Not long ago, I met a friend for dinner at The Publican, a fine Chicago restaurant known for pork, oysters and an extensive Belgian heavy beer list. It’s really very wonderful. After some deliberation, we decided to order some oysters though I hesitated for a moment. You see, two years ago in Southwestern France, I became extremely ill eating raw oysters. TWICE. Horribly, violently, miserably ill. The second time, to my horror, was in an Arcachon restaurant famous for it’s raw seafood platters. Not being one to pass up an opportunity, I reasoned that it had been a week since the original bout and ordered up. My stomach choose to disagree with the decision. Apparently, it was too soon and boy, did it let me know. I barely made it out the door and across the street (to hide really) before I lost it in the flowerpots outside the town hall. It was a proud moment for me. Even puking into the Hotel de Ville daisies doesn’t make it any easier.
What I realized that second night was my body was absolutely rebelling against something I once adored. It was awful. I’ve been known to easily and happily suck down a dozen or two in one sitting. After this incident, the mere thought of slurping a briny bivalve made my stomach churn. I hadn’t been able to touch them since. That is, until a few weeks ago.
After considering the Publican options – we had 6 types to choose from – we went with the mildest and sweetest of the lot – Kumamoto. In the past, I’ve loved this variety – small, sweet, plump and juicy – and I thought I just might be able to do it. It was at least worth a shot. I had one, enjoyed it and considered it a small victory. It’s going to take me a while to get back on track but I’ll get there.
Now then, these oysters were served with the most delicious, obviously housemade saltine crackers. They were light and crisp; buttery and slightly herbal; salty and wonderful. I ate many. So many, the server took note and brought more. Whoops.
And it got me thinking … how hard is it to make crackers? Is it utterly ridiculous to make saltines? I’d been making refrigerator crackers for some time so this seemed like the next logical step.
I gave it a whirl and you know what? These were super easy. They’re very basic – flour, salt, butter, water – and bake up into a crisp little cracker. Not quite what I had that night at the Publican but very tasty in their own right and delicious with cheese or a bowl of soup. In fact, I made a batch this morning that I’m going to enjoy with some of that Bleu Mont cheese I picked up last week. I’ll figure out those Publican crackers one of these days but for now, these suit me just fine.
The only tricky thing here is the rolling, and that’s not even that bad. You can certainly do it by hand with an old fashioned rolling pin but it’s so much easier if you have a pasta machine. To do it by hand, flour the surface well and keep at it until they’re as thin as possible – you’ll get there. With the machine, work your way through the settings, 3x at each one, and x1 at #7. Start with a piece about the size of an apricot – too large a piece and the long sheet will become awkward to handle. Then cut, brush them with a little water, a sprinkle of salt and bake just a few minutes until crisp. Simple stuff.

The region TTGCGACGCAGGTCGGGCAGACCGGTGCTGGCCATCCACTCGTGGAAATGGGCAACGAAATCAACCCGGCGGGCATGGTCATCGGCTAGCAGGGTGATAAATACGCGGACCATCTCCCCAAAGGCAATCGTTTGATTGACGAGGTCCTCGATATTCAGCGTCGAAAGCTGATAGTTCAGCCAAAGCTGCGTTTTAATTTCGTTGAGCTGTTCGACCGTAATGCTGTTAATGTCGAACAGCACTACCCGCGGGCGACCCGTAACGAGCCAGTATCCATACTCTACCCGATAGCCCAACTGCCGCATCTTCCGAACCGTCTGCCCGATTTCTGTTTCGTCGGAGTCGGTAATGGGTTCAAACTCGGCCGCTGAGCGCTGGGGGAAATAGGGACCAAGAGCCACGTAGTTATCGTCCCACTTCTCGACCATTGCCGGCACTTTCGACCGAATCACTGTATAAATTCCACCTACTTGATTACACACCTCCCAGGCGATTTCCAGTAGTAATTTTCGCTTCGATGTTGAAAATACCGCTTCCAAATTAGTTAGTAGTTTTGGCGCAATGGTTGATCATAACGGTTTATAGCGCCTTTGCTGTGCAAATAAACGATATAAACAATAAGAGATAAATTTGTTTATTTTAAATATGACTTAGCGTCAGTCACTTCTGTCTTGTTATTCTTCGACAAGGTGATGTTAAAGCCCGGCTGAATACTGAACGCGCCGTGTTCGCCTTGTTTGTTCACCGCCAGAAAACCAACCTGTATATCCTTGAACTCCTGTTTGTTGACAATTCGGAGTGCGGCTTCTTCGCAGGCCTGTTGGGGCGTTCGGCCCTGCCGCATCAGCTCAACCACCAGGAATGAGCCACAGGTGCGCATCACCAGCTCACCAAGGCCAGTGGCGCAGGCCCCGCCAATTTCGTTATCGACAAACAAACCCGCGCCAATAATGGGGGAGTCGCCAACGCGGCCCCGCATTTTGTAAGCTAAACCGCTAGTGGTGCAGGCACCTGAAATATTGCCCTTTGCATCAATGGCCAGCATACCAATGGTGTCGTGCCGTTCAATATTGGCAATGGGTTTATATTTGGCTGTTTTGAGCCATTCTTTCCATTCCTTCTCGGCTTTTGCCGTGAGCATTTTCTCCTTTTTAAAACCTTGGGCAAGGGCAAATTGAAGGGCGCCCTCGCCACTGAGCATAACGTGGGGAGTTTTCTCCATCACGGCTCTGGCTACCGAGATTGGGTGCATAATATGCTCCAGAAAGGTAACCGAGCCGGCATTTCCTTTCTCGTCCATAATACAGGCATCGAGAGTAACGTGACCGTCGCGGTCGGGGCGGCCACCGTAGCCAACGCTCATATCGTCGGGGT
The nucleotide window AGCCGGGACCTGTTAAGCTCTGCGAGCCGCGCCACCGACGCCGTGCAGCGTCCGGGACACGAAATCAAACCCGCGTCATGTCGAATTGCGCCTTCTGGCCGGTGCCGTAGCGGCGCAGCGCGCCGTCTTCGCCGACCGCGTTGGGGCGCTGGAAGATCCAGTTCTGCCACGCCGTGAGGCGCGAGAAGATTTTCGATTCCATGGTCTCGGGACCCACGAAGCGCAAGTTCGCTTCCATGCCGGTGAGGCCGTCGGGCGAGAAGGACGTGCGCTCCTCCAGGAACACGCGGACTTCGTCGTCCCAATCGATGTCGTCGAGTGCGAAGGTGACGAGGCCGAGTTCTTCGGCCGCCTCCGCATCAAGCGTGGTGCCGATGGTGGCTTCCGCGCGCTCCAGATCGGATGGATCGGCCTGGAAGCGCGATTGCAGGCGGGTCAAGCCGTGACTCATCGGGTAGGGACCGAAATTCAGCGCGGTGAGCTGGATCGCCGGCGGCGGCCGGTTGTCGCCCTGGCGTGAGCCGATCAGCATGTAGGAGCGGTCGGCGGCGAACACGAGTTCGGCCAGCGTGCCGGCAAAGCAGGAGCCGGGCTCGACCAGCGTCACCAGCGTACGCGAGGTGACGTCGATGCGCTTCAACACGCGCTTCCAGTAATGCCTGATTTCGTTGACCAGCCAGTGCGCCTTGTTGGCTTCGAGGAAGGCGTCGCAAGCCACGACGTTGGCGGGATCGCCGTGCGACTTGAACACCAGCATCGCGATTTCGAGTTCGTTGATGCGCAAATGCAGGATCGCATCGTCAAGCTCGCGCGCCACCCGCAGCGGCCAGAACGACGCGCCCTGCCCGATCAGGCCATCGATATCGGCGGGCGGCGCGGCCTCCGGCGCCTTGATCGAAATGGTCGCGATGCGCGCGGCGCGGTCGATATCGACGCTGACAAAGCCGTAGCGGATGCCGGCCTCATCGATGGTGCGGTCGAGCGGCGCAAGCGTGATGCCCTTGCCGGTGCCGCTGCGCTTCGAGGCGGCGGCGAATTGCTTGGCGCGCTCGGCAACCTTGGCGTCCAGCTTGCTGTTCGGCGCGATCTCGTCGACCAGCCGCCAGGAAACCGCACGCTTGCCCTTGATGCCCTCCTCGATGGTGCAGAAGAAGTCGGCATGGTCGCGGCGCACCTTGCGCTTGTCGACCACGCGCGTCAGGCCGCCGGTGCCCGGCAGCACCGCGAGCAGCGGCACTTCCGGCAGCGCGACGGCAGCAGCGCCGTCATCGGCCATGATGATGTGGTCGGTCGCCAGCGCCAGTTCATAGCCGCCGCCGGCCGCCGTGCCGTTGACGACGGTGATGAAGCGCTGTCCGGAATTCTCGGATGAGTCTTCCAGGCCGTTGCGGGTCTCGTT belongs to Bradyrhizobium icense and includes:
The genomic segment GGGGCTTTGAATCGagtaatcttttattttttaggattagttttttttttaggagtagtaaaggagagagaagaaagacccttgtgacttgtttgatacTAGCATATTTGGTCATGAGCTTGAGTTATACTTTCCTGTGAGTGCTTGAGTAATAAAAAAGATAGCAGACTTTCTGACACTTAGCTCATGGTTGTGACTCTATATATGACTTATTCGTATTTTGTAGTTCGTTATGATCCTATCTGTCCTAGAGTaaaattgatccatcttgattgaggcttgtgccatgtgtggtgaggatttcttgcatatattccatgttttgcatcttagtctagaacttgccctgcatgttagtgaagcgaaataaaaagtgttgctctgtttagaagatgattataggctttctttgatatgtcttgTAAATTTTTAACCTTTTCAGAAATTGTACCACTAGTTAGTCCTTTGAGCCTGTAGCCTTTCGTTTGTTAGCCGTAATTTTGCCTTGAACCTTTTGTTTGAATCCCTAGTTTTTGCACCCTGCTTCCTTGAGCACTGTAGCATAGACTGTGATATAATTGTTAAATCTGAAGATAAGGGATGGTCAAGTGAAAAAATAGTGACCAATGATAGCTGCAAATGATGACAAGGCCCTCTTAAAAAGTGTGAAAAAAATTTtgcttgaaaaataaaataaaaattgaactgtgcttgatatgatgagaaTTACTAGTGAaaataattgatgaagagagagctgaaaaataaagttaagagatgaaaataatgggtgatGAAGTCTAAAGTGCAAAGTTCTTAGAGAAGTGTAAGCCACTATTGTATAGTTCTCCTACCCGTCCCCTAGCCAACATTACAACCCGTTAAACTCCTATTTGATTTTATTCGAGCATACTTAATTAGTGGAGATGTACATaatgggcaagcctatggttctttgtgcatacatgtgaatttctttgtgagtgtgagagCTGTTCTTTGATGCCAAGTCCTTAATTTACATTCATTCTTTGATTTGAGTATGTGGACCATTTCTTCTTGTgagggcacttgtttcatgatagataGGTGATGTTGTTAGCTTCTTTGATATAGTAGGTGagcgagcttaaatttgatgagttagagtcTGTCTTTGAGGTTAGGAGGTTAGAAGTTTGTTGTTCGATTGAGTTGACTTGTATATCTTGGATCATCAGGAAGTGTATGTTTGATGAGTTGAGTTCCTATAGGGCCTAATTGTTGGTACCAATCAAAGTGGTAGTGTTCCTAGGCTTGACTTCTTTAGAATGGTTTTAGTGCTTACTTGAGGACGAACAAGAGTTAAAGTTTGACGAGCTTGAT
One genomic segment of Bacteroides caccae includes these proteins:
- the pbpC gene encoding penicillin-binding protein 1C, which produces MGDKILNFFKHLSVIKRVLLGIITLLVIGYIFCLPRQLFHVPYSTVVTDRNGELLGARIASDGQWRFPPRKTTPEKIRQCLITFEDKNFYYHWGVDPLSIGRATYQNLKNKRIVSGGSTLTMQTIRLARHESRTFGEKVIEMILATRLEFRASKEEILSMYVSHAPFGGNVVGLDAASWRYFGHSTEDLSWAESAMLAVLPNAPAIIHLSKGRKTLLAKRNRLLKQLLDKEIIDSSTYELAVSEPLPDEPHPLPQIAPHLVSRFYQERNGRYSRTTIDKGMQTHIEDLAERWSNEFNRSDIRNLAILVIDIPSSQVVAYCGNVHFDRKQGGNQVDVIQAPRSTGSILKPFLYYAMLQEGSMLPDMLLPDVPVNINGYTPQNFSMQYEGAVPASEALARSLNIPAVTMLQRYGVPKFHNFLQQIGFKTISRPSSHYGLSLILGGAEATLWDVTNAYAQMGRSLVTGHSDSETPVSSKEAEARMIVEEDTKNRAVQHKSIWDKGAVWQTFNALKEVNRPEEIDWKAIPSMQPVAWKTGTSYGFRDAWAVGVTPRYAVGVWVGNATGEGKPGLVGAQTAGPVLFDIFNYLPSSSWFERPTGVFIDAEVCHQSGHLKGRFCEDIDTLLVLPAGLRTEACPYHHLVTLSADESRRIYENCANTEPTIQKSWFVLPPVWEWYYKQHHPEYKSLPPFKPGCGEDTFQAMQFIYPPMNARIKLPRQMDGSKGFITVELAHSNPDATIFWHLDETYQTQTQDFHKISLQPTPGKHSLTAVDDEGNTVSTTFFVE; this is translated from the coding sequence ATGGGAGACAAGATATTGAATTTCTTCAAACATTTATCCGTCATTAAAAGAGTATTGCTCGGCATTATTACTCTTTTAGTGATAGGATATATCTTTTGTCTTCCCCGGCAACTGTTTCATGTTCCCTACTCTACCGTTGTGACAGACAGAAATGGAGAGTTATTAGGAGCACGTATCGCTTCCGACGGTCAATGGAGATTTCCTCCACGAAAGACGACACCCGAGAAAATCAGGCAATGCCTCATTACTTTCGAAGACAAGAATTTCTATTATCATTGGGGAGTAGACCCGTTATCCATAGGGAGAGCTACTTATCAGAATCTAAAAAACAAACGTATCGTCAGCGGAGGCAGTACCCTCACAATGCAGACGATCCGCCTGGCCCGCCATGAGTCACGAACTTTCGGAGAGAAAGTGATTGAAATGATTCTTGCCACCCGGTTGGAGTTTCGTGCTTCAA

STRESS THERAPY BAKING FACTOR: GOOD! You’re making crackers – not something many people do from scratch. They’re crispy and delicious and really not all that hard. These little beauties are far more interesting than anything you can pick up in the store too. And when you tell people you made them you’ll get one of two reactions: complete and utter amazement and enjoyment. Or that other one – the dumbfounded look that says “Why the hell would you do that?” These are the people you need to ditch, the unappreciative wretches.
HOMEMADE SALTINE CRACKERS
Makes about 60 2”x2” crackers but may vary based on how thinly rolled and size cut
1 cup unbleached all-purpose flour
2 Tablespoons unsalted butter, melted
¼ cup water
½ teaspoon kosher salt
water for brushing
kosher or sea salt for sprinkling
- In the work bowl of a food processor, pulse the flour and salt to combine.
- Add the melted butter and process until a coarse meal – less than a minute.
- Add the water and process until a dough is formed – about 1-2 minutes. It may not come together and look sort of crumbly. Turn out on the work surface and knead until it forms a moist dough.
- Let rest 30-60 minutes to allow the gluten to relax.
- Preheat oven to 400°F and line two sheet pans with parchment paper.
- Divide the dough into quarters and roll thin. You have two ways to do this, I much prefer the pasta machine method but you can do it by hand.
- By hand – lightly flour the work surface and the top of the dough and using a heavy rolling pin, roll as thinly as possible.
- With a pasta machine – Roll ¼ of dough through twice on settings 1-6 then once on setting 7. You’ll have a long very thin sheet. Cut in half if it’s too long to handle easily.
- Cut into squares – I like about 2”x2” – brush lightly with water, sprinkle with salt.
- Bake 400°F for 8-10 minutes until lightly golden. Keep and eye on them as they brown quickly and rotate the pans halfway through baking.
- These will crisp up as they sit out of the oven and will keep, tightly wrapped, for a few days. Though if you live in a humid climate they may soften. If so, recrisp in a 350°F oven for a few minutes.